Savory Sesame & Fennel Cookies - Ka'ach & A Tahini, Yogurt Herb Dipping Sauce

As if I didn't love Jerusalem: A Cookbook already so much, but I fell in love with it even deeper...I will explain in a second.

I have been obsessed with these cookies, or at least the commercially made version in Israel by Abadi. When I get to the Kosher Market in MD, I seek out a bag, usually sitting at a bottom shelf hidden in the shadows and dark. I would cruise up and down the aisles, with a rickety cart, I always fall on one, until I find them in the somewhat disorganized market shelves. Though I must say the owner is real nice. The minute I upload my groceries into the trunk of my car, I fetch the Abadi cookie bag, and rip through it, to munch on a few more than necessary cookies, while I drive. It's a predictable scene, without fail, every single time.
Problem was, I knew my Tunisian, Algerian and Moroccan friends make similar versions, so what is the cookie's origin? Abadi sounded Iraqi to me, but turns out he isn't, his ancestors are from Aleppo, Syria, but how did I find that out? In my frustration of researching the origin of this cookie, I turned to Twitter and tweeted @Ottolenghi and @SamiTamimi, the authors of Jerusalem, last night. This morning I woke up to an answer. That's the beauty of the London-DC time lapse. All along it was right in front of me, if only I would have turned to the page before the recipe. It's a fascinating read on pages 267-8 about the cookie and through and through.
Coincidentally, like Ottolenghi and Tamimi, I was also born in Jerusalem but I don't have an affinity to the city as they do, We move to the coast shortly after I was born. I am more of a tourist, revere Jerusalem, the city, from afar and when I visit the holy city.
On to the recipe, Ottolenghi and Tamimi say the Syrian version here is the most flavorful out of all the other versions. I wished to replicate the Abadi version. Am not sure if the ingredient list on the bag has cumin listed or not, but I didn't use it. I listed it as optional. I mixed 1 tablespoon of white sesame seeds in half the batch. In the other half, I mixed in 1/2 the fennel seeds from amount stated in the recipe. When I mix in the fennel seeds, I do not sprinkle sesame seeds on top. I only sprinkle, either white or black, sesame seeds when I use sesame seeds in the dough. These cookies are best the day of. They resemble Abadi's in flavor but not in texture. They have some crumble to the edges the day of, but lose the crumble the next day.

You can be playful, you can sprinkle the cookies with a mix of both black and white sesame seeds. When I make the next batch I will try to sprinkle some with zaatar. Am curious how it will turn out. In the book they also brilliantly suggest to serve these addictive, crumbly cookies at cocktail parties or as an appetizer with a tahini and yogurt herb dip. I simply like my savory cookies along with tea, but I will definitely make the dip for one of my Chanukah parties or bring it to a Christmas party during the season.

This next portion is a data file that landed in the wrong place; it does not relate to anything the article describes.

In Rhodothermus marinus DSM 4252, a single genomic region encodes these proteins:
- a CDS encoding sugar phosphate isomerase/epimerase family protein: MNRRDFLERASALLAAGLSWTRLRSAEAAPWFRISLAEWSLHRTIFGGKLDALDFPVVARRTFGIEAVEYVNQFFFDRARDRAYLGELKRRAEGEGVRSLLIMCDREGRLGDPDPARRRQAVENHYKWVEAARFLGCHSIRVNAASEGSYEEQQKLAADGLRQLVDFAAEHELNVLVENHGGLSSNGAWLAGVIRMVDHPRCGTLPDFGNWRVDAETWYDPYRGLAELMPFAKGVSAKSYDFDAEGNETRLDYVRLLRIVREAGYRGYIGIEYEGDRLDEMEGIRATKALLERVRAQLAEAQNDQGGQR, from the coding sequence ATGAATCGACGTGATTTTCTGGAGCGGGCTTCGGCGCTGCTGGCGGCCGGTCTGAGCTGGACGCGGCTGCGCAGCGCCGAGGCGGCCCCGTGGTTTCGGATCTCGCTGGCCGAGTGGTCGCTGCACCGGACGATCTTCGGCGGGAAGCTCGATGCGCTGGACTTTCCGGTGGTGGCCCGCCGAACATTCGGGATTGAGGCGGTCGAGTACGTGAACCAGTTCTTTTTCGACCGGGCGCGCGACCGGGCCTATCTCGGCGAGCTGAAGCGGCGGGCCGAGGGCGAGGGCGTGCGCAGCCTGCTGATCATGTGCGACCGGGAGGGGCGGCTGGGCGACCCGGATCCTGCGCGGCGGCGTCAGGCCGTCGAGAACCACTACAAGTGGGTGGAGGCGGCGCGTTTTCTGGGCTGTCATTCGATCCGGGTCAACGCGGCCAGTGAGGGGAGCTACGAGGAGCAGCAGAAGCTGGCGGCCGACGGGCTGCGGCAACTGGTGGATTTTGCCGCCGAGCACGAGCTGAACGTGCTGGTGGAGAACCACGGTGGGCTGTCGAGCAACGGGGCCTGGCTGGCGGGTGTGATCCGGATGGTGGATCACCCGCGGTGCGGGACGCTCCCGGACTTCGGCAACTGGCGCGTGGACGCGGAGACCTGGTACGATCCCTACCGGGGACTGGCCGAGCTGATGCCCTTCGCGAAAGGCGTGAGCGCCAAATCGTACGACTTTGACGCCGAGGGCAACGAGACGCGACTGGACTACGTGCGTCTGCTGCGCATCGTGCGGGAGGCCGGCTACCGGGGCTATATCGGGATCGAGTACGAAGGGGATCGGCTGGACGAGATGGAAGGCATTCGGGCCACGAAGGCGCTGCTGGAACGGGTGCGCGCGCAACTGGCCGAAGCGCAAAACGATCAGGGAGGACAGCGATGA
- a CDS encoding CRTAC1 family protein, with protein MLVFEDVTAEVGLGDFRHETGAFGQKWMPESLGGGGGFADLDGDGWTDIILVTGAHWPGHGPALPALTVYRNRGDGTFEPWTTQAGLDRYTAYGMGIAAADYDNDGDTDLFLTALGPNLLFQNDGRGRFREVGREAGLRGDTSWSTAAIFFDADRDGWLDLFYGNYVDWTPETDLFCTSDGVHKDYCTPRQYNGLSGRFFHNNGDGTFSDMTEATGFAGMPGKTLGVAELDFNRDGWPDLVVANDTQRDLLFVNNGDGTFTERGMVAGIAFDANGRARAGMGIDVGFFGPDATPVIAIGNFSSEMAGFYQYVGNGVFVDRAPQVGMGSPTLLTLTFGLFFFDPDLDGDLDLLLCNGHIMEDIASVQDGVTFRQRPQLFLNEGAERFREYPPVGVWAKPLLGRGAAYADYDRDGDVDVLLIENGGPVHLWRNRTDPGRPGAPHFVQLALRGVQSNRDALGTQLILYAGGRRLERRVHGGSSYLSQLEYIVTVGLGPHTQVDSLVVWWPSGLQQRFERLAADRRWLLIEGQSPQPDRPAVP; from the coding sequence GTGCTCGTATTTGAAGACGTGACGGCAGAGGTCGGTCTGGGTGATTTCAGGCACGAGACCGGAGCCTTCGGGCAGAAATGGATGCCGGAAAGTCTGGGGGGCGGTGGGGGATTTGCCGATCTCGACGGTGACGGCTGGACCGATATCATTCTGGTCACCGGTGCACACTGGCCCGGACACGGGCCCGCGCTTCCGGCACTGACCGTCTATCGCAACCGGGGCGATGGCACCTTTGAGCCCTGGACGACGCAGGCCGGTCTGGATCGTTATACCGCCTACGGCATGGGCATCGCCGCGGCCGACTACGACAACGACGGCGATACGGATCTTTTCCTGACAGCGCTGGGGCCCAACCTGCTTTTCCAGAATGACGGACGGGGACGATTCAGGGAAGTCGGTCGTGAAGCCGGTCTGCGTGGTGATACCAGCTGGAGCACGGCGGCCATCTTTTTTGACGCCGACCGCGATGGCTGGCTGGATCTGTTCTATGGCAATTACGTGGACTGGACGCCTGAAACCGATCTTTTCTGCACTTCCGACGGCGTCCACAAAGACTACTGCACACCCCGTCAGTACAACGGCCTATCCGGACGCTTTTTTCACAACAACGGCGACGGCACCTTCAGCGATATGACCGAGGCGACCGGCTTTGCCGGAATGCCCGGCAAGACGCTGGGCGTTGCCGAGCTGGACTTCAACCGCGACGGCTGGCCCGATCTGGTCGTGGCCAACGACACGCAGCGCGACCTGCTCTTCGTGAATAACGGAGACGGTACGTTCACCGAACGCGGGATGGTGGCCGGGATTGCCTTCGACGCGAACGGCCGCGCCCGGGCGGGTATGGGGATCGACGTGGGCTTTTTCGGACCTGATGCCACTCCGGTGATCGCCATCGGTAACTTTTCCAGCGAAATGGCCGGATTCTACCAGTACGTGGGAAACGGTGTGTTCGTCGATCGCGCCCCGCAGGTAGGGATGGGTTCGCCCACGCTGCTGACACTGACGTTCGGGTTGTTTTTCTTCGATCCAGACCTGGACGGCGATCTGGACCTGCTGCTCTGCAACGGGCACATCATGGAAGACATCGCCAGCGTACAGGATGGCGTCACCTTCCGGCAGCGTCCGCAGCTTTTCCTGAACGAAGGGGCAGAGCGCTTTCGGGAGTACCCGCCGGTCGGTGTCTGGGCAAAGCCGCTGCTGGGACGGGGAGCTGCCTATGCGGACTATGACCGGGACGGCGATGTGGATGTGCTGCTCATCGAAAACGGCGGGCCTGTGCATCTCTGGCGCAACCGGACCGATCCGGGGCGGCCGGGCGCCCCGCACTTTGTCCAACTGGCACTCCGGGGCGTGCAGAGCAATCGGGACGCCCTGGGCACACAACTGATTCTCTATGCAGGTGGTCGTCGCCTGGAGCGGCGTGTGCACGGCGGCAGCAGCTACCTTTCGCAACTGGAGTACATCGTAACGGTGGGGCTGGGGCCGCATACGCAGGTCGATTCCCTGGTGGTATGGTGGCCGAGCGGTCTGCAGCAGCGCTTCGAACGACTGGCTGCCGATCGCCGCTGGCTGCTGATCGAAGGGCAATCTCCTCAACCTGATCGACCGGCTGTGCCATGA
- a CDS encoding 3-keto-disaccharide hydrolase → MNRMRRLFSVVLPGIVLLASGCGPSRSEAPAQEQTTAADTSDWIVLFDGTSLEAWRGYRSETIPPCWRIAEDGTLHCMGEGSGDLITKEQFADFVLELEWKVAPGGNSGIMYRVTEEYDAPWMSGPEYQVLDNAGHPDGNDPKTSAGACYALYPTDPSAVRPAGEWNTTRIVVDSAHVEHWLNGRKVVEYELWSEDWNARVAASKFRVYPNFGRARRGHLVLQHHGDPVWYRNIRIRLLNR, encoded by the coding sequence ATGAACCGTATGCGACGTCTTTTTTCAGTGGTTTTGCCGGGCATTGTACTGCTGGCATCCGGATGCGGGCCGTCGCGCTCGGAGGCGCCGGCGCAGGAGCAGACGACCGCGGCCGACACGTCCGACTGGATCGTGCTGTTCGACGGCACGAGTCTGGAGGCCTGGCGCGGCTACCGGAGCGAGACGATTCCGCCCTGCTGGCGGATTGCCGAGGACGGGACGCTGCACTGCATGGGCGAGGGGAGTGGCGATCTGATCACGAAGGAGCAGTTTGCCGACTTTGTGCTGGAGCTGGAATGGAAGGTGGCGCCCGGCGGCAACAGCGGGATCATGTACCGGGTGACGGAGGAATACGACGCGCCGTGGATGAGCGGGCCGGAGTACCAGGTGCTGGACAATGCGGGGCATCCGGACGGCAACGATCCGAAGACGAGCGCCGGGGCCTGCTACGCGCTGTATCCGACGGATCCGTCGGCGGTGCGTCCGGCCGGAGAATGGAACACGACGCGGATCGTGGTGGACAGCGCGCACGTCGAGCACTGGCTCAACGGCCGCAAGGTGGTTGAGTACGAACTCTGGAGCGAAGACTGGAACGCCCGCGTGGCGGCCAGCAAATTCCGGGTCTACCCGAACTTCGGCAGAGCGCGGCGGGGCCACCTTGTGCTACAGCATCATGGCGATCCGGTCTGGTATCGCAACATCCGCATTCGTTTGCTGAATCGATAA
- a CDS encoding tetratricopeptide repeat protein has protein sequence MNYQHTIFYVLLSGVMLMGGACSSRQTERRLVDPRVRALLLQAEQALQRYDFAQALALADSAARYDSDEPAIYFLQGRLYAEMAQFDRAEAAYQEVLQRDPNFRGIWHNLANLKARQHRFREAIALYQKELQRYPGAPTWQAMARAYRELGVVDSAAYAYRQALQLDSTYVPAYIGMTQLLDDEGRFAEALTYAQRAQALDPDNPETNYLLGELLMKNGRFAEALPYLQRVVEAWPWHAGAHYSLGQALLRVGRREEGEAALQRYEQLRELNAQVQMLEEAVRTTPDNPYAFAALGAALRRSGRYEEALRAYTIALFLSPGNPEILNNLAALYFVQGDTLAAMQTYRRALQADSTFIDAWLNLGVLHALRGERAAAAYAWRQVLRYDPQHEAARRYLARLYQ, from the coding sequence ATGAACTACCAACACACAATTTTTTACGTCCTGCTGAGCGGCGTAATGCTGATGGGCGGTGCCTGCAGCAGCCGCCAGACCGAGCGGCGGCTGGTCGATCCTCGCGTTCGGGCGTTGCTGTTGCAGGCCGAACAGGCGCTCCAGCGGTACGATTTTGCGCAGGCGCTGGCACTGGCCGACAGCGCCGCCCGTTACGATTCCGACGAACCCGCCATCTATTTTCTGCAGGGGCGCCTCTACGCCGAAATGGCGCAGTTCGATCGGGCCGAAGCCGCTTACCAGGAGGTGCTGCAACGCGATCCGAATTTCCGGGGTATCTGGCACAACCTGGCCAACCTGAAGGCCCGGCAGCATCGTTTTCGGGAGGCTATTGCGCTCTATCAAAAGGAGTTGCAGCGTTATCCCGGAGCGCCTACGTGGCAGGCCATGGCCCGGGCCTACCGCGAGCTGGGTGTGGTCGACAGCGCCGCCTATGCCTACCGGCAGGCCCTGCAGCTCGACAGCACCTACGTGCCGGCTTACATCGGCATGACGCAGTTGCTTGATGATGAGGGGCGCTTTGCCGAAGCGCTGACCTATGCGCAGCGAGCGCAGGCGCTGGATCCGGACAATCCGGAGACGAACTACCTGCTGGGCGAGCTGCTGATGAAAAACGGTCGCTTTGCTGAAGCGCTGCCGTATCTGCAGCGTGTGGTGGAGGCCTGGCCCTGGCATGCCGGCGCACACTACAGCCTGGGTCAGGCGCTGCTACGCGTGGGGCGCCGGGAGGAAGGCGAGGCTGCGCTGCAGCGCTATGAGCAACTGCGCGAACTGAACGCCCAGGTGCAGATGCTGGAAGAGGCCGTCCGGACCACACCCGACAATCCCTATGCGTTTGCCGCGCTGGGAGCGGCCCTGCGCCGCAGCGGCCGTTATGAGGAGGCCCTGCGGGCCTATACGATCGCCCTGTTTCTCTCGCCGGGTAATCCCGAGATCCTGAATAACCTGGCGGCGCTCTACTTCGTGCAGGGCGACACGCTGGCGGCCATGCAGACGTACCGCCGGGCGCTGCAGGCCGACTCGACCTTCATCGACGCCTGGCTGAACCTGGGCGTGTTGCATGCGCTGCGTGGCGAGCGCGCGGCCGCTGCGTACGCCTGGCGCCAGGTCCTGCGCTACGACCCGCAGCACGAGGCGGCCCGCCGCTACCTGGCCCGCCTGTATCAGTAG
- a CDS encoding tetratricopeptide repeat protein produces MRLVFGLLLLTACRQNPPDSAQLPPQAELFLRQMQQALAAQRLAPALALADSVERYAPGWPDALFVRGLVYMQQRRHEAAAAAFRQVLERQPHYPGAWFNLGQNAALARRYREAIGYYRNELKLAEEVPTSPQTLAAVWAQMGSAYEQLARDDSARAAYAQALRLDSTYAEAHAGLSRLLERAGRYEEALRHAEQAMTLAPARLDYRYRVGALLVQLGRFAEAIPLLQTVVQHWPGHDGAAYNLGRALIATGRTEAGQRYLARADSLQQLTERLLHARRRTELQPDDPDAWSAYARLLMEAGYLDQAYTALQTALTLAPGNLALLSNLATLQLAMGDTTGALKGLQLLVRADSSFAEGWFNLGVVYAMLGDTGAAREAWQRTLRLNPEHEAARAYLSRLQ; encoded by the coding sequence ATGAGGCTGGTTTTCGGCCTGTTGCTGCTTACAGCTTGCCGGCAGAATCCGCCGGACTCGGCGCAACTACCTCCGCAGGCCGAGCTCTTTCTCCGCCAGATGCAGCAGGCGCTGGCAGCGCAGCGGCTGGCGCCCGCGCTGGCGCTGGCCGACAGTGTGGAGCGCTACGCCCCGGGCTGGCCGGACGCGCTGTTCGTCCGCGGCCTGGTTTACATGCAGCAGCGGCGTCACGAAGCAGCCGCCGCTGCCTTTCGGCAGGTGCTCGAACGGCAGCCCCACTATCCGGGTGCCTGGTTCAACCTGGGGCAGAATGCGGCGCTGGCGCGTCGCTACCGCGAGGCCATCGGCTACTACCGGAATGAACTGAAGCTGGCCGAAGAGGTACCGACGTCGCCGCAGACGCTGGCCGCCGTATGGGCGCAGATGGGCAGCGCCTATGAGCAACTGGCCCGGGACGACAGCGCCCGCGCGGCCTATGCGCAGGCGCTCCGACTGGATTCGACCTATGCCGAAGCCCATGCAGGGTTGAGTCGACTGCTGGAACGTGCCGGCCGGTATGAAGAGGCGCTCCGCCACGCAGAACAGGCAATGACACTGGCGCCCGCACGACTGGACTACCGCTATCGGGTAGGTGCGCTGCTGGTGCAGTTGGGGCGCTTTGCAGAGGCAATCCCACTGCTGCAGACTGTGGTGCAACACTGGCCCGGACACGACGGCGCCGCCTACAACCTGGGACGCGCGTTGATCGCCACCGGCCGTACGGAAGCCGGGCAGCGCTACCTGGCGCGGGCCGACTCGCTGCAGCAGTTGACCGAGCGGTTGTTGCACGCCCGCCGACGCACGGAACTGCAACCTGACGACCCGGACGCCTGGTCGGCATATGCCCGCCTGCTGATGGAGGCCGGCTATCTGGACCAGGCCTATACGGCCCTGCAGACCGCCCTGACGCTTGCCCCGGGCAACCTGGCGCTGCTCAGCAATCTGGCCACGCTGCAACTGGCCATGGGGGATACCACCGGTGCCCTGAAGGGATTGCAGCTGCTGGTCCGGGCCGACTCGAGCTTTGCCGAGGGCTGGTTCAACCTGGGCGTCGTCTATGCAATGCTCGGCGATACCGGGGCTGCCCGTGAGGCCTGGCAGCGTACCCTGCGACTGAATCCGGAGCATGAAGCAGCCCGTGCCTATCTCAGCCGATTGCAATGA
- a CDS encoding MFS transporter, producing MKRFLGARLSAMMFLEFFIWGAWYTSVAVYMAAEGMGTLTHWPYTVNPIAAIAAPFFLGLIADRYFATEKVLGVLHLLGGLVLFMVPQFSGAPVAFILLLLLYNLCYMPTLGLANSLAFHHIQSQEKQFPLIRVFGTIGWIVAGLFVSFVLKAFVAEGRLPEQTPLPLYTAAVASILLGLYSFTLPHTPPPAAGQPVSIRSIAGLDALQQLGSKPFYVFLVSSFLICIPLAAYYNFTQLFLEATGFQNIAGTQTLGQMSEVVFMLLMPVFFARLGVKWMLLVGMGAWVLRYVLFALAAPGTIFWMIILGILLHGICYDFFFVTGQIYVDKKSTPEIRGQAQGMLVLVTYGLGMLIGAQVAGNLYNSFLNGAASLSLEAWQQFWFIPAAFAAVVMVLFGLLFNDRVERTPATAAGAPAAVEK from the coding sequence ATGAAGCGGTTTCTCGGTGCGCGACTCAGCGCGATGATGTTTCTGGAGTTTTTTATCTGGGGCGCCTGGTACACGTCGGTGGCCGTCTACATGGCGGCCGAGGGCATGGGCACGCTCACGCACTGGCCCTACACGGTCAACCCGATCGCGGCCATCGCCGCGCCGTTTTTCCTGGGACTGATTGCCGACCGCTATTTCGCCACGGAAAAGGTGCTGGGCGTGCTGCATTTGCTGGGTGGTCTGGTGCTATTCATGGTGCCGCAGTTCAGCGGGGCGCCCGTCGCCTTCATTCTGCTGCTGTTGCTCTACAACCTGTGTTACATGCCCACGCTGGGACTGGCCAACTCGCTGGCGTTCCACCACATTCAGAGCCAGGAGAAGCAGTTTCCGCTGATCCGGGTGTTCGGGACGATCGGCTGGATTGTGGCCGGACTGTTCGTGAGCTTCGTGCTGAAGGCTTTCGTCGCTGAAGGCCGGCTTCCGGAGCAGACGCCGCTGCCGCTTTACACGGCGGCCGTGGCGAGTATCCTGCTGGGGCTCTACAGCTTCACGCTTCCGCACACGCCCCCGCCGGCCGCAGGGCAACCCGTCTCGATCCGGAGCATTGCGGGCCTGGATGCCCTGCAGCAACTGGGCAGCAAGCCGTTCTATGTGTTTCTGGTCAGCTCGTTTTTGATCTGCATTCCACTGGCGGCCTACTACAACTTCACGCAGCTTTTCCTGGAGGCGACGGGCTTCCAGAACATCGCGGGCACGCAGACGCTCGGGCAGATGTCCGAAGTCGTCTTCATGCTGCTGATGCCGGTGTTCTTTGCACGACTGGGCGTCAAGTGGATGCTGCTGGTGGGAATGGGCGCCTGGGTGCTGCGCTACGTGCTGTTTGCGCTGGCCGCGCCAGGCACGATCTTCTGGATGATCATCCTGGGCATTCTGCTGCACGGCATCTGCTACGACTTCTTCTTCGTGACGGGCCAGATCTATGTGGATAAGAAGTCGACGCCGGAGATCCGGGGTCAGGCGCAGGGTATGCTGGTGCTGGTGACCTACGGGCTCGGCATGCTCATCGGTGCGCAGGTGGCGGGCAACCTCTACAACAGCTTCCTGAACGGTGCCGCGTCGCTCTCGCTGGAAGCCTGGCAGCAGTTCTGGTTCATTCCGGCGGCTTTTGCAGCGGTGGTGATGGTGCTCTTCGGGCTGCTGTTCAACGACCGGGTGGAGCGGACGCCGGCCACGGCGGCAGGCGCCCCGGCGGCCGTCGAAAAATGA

This book has been sent to me as a review copy, as I mentioned in my Burnt Eggplant with Garlic Lemon and Pomegranate Seeds post, but I've been obsessed with it for months before it arrived. When I received it, I felt like I hit the lottery. The little pleasures that make me so happy!

Savory Sesame and Fennel Cookies - Ka'ach
adapted from Jerusalem, A Cookbook
makes about 30-40

4 cups all purpose flour
6 1/2 tablespoons vegetable oil
6 1/2 tablespoons butter, softened at room temperature
1 teaspoon active dry yeast
1 teaspoon baking powder
1 teaspoon sugar
1 1/2 teaspoons salt
6 1/2 tablespoon water (300ml)
2 tablespoons sesame seeds
1 1/2 tablespoons fennel seeds, slightly crushed
1/2 teaspoon ground cumin (optional)

1 egg for brushing, whisked
Black and white sesame seeds to sprinkle on top
Zaatar to sprinkle on top (optional in sesame seed dough instead of sesames as a sprinkle)
Fennel seeds (optional in fennel seed dough)

Tahini, Yogurt Herb Dipping Sauce
1 1/4oz flat leaf parsley
1 clove garlic
Scant 2 tablespoons tahini paste
1/4 cup Greek yogurt
5 teaspoons freshly squeezed lemon juice
Pinch of salt

For the cookies:
Preheat the oven to 400F.

In a large bowl add the flour, salt, sugar, yeast, baking powder and sesame seeds or fennel seeds and mix. Make a well in the middle of the flour and into the well add the oil and butter. Gradually add the water and mix until a dough forms. Knead for a couple of minutes.

Line 2 cookies sheets with parchment paper. Form 1oz dough balls into a 3/8inch thick, 5-5 1/2 inch long ropes. Form each rope into a ring and line on a parchment paper lined cookies sheet, approximately 3/4 inch apart.

Instructions in the book say to let cookies at this point proof for 30 minutes. I didn't. I proceeded directly to bake them.

Brush the cookies with the whisked egg and sprinkle the sesame cookie dough only, with either black or white, or both, sesame seeds.

Bake for 22-25 minutes (ovens vary, took me 25min) until lightly golden on top. Let completely cool at room temperature and store in an air tight container for up to 10 days.

For the dipping sauce:
Blitz all dipping sauce ingredients in a food processor until uniformly colored and smooth. Add 1 tablespoon of water if sauce is too thick and refrigerate before serving.